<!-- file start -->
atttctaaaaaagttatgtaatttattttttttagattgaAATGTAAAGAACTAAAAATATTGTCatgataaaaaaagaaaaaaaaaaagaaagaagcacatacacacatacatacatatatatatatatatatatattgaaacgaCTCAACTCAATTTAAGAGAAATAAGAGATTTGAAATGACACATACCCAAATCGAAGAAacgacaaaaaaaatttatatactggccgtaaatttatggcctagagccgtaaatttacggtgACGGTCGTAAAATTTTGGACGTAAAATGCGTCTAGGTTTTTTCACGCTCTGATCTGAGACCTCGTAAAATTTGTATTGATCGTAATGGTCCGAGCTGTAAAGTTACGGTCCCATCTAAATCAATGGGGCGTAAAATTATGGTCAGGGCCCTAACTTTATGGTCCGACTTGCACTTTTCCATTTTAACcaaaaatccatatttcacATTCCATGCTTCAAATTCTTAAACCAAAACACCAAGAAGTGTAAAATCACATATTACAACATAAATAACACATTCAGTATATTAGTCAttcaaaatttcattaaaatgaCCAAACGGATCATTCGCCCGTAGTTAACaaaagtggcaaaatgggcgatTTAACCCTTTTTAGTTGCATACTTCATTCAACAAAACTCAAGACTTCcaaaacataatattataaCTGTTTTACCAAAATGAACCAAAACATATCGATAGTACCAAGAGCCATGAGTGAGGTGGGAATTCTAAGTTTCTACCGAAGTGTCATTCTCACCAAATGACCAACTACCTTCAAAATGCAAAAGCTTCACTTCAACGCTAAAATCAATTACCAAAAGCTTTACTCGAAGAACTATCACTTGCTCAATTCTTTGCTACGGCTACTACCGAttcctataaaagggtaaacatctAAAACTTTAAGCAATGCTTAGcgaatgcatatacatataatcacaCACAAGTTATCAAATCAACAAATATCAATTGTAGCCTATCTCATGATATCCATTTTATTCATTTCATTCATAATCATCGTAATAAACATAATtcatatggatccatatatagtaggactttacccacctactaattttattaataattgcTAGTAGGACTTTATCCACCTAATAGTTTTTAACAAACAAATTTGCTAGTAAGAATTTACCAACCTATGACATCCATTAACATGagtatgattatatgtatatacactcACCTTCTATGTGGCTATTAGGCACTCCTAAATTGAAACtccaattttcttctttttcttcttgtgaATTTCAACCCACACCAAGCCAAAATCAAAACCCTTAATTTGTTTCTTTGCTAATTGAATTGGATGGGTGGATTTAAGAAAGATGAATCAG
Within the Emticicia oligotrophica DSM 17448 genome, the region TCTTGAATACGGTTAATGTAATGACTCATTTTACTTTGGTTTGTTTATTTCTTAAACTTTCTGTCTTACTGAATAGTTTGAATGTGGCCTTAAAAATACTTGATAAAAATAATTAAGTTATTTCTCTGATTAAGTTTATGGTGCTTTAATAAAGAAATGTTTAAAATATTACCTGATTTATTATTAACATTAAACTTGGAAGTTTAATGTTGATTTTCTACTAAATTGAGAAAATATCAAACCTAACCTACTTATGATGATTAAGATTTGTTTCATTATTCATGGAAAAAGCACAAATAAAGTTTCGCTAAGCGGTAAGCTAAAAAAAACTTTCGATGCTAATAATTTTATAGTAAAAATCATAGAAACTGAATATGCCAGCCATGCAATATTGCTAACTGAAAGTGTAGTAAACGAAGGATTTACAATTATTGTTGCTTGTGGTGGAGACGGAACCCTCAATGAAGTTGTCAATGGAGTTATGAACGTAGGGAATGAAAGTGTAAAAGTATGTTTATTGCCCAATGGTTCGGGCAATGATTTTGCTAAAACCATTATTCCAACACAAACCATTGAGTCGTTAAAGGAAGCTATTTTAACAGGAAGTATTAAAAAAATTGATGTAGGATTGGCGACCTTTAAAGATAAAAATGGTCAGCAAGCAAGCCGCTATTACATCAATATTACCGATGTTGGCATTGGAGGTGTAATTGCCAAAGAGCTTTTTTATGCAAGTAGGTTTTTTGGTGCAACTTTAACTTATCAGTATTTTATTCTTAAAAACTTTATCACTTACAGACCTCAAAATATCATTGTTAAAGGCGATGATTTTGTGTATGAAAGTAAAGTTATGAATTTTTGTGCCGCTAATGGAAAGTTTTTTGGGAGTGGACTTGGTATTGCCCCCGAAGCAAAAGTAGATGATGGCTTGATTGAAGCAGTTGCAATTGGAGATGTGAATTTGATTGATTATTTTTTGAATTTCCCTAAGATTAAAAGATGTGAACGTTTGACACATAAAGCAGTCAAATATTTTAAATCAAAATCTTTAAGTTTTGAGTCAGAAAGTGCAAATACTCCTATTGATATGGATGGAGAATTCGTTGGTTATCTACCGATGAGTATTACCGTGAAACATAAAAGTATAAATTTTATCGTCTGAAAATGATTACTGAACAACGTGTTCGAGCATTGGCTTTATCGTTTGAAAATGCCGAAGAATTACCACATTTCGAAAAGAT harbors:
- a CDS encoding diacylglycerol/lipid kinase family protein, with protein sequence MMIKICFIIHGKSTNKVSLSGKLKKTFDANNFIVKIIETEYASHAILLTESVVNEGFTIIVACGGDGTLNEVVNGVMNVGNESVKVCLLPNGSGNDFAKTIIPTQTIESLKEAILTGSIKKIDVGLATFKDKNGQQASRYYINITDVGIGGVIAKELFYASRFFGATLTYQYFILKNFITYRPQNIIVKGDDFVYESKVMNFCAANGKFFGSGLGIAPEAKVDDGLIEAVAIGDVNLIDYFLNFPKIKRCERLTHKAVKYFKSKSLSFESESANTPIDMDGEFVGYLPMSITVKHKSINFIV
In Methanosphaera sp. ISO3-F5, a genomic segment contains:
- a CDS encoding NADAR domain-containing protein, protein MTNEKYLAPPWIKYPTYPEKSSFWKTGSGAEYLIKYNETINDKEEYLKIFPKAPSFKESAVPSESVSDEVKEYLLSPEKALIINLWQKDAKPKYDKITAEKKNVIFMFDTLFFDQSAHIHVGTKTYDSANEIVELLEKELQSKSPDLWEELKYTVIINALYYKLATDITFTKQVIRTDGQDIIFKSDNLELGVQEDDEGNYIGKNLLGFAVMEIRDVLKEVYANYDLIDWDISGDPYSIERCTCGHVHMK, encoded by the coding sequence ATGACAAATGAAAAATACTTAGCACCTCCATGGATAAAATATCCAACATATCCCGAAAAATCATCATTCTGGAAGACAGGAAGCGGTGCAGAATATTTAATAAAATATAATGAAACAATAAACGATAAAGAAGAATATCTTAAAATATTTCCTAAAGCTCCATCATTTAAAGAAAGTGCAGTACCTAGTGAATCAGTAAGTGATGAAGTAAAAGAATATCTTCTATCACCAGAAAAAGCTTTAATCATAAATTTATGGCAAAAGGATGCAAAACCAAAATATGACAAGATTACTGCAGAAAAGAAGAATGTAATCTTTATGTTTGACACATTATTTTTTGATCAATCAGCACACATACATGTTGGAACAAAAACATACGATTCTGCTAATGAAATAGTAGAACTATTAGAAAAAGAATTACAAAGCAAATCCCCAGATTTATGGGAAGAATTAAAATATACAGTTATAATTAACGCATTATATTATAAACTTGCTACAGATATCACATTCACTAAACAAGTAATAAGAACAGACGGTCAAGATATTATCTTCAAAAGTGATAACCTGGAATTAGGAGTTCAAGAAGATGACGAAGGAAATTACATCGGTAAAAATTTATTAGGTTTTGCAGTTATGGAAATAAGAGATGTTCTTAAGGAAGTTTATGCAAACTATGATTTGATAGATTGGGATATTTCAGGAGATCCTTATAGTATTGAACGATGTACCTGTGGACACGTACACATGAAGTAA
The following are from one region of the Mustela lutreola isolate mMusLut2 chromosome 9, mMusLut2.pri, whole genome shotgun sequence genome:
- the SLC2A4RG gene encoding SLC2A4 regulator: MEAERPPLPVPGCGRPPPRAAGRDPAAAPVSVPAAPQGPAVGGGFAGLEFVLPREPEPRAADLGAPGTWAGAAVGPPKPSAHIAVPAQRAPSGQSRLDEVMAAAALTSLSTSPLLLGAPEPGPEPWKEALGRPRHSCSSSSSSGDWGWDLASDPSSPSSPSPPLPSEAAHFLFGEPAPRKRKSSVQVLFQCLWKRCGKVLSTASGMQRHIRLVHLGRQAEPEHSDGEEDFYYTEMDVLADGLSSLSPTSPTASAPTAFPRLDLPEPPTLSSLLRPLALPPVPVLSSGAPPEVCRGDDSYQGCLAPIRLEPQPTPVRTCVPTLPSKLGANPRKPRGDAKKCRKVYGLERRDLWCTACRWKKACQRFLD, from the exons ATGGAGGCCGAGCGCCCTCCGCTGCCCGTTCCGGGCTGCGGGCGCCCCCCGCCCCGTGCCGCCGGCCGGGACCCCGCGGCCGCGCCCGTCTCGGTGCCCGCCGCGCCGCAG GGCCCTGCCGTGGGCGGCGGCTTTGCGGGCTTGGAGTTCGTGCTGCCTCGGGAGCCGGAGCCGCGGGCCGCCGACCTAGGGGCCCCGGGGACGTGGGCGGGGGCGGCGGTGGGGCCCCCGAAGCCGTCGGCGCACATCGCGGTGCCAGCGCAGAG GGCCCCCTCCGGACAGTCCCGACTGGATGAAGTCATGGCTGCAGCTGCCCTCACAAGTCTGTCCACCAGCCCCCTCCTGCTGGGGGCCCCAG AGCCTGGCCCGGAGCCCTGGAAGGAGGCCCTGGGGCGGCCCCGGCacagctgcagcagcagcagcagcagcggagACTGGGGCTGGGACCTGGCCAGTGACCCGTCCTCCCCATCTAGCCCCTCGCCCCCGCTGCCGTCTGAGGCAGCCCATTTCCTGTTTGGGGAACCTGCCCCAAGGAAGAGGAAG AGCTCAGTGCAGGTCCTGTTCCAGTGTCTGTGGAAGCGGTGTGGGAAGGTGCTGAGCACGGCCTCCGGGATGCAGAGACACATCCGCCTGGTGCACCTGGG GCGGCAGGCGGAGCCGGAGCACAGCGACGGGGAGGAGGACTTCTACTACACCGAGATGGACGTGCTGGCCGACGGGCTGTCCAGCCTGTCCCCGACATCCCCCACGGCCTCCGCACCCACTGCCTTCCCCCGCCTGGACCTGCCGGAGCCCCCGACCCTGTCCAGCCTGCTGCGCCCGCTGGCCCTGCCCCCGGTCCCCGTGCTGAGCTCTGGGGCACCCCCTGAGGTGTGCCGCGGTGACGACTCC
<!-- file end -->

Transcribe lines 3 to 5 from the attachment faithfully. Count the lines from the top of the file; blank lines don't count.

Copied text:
- a CDS encoding diacylglycerol/lipid kinase family protein, with protein sequence MMIKICFIIHGKSTNKVSLSGKLKKTFDANNFIVKIIETEYASHAILLTESVVNEGFTIIVACGGDGTLNEVVNGVMNVGNESVKVCLLPNGSGNDFAKTIIPTQTIESLKEAILTGSIKKIDVGLATFKDKNGQQASRYYINITDVGIGGVIAKELFYASRFFGATLTYQYFILKNFITYRPQNIIVKGDDFVYESKVMNFCAANGKFFGSGLGIAPEAKVDDGLIEAVAIGDVNLIDYFLNFPKIKRCERLTHKAVKYFKSKSLSFESESANTPIDMDGEFVGYLPMSITVKHKSINFIV
In Methanosphaera sp. ISO3-F5, a genomic segment contains:
- a CDS encoding NADAR domain-containing protein, protein MTNEKYLAPPWIKYPTYPEKSSFWKTGSGAEYLIKYNETINDKEEYLKIFPKAPSFKESAVPSESVSDEVKEYLLSPEKALIINLWQKDAKPKYDKITAEKKNVIFMFDTLFFDQSAHIHVGTKTYDSANEIVELLEKELQSKSPDLWEELKYTVIINALYYKLATDITFTKQVIRTDGQDIIFKSDNLELGVQEDDEGNYIGKNLLGFAVMEIRDVLKEVYANYDLIDWDISGDPYSIERCTCGHVHMK, encoded by the coding sequence ATGACAAATGAAAAATACTTAGCACCTCCATGGATAAAATATCCAACATATCCCGAAAAATCATCATTCTGGAAGACAGGAAGCGGTGCAGAATATTTAATAAAATATAATGAAACAATAAACGATAAAGAAGAATATCTTAAAATATTTCCTAAAGCTCCATCATTTAAAGAAAGTGCAGTACCTAGTGAATCAGTAAGTGATGAAGTAAAAGAATATCTTCTATCACCAGAAAAAGCTTTAATCATAAATTTATGGCAAAAGGATGCAAAACCAAAATATGACAAGATTACTGCAGAAAAGAAGAATGTAATCTTTATGTTTGACACATTATTTTTTGATCAATCAGCACACATACATGTTGGAACAAAAACATACGATTCTGCTAATGAAATAGTAGAACTATTAGAAAAAGAATTACAAAGCAAATCCCCAGATTTATGGGAAGAATTAAAATATACAGTTATAATTAACGCATTATATTATAAACTTGCTACAGATATCACATTCACTAAACAAGTAATAAGAACAGACGGTCAAGATATTATCTTCAAAAGTGATAACCTGGAATTAGGAGTTCAAGAAGATGACGAAGGAAATTACATCGGTAAAAATTTATTAGGTTTTGCAGTTATGGAAATAAGAGATGTTCTTAAGGAAGTTTATGCAAACTATGATTTGATAGATTGGGATATTTCAGGAGATCCTTATAGTATTGAACGATGTACCTGTGGACACGTACACATGAAGTAA